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Covid 19: Why we need a global pandemic treaty

BMJ 2021; 375 doi: https://doi.org/10.1136/bmj.n2963 (Published 02 December 2021) Cite this as: BMJ 2021;375:n2963

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  1. Fiona Godlee, editor in chief
  1. The BMJ
  1. fgodlee{at}bmj.com
    Follow Fiona on Twitter @fgodlee

The world was not prepared for this pandemic. While countries affected by severe acute respiratory syndrome (SARS) in 2003 responded quickly and efficiently to the early warnings of covid-19, most stumbled at the first hurdle and are still not catching up.

For a rich nation, the UK has performed particularly poorly. A damning report from a people’s inquiry concludes that the government has been grossly negligent, amounting to misconduct in public office (doi:10.1136/bmj.n2955).1 And although lessons may have been learnt about procurement and stockpiling of personal protective equipment (doi:10.1136/bmj.n2849),2 there is now a worrying and costly fixation on unproved antiviral drugs, with echoes of the Tamiflu saga (bmj.com/tamiflu). The UK was the first country, now followed by the US (doi:10.1136/bmj.n2984),3 to approve an antiviral for covid-19, on the evidence of a single clinical trial, apparently to fulfil an “impossible promise” by politicians to have two antivirals ready for use by the autumn (doi:10.1136/bmj.n2611).4 This despite incontrovertible evidence that the virus is airborne, that a combination of masks, screens, social distancing, and ventilation can stop transmission (see our interactive graphic bmj.com/content/375/bmj-2021-065312/infographic), and that the real money must urgently go on improving indoor air quality (doi:10.1136/bmj.n2895).5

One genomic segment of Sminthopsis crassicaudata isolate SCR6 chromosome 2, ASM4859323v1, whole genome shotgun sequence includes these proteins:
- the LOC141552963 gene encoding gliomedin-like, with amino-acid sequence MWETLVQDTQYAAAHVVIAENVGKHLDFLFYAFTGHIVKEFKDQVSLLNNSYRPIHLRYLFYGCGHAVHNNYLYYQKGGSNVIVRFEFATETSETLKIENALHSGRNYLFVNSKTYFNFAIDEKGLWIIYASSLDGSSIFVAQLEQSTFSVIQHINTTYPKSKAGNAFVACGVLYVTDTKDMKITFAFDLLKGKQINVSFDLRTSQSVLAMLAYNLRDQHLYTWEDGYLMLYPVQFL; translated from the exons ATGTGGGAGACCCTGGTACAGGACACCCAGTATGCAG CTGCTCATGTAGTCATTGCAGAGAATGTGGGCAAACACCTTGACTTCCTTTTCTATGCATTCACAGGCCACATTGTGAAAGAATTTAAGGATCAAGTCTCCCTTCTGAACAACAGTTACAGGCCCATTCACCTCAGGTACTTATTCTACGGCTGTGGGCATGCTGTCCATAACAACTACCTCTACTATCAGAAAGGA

Each country has had its own reasons for failures in preparing for emergencies, including wrong assumptions about potential threats. For the UK it was flu, for the US bioterrorism, prompting stockpiles of smallpox vaccine and nerve gas antidote (doi:10.1136/bmj.n2849).2 Paradoxically perhaps, some countries in Africa have shown what can be done, using their hard won understanding of health emergencies (doi:10.1136/bmj.n2512).6 Their response included the genome sequencing that alerted the world to the new variant, omicron.

How should countries respond to omicron? Some have closed their borders (doi:10.1136/bmj.n2943),7 but stopping incoming flights from southern Africa is surely political and pointless and will damage international collaboration. Instead we need effective quarantine, contact tracing, and testing of travellers. And we should tighten preventive precautions until we know more (doi:10.1136/bmj.n2941).8

Covid-19 has laid bare national but also global shortcomings, writes WHO’s director general, Tedros Adhanom Ghebreyesus (https://blogs.bmj.com/bmj/2021/09/16/what-is-the-missing-ingredient-in-global-pandemic-preparedness-and-response),9 as part of two major BMJ collections of articles on pandemic preparedness published this week (bmj.com/global-pandemic-treaty; bmj.com/covid-19-preparedness-and-response). We need to revamp the world’s collective response, Tedros says. Key to that revamping will be a legally binding international treaty on pandemic preparedness and response, with a commitment to sharing data, information, resources, knowledge, and tools.

The world was not prepared for this pandemic (doi:10.1136/bmj-2021-067518).10 We need a global treaty if we are to prepare for the next one.

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References

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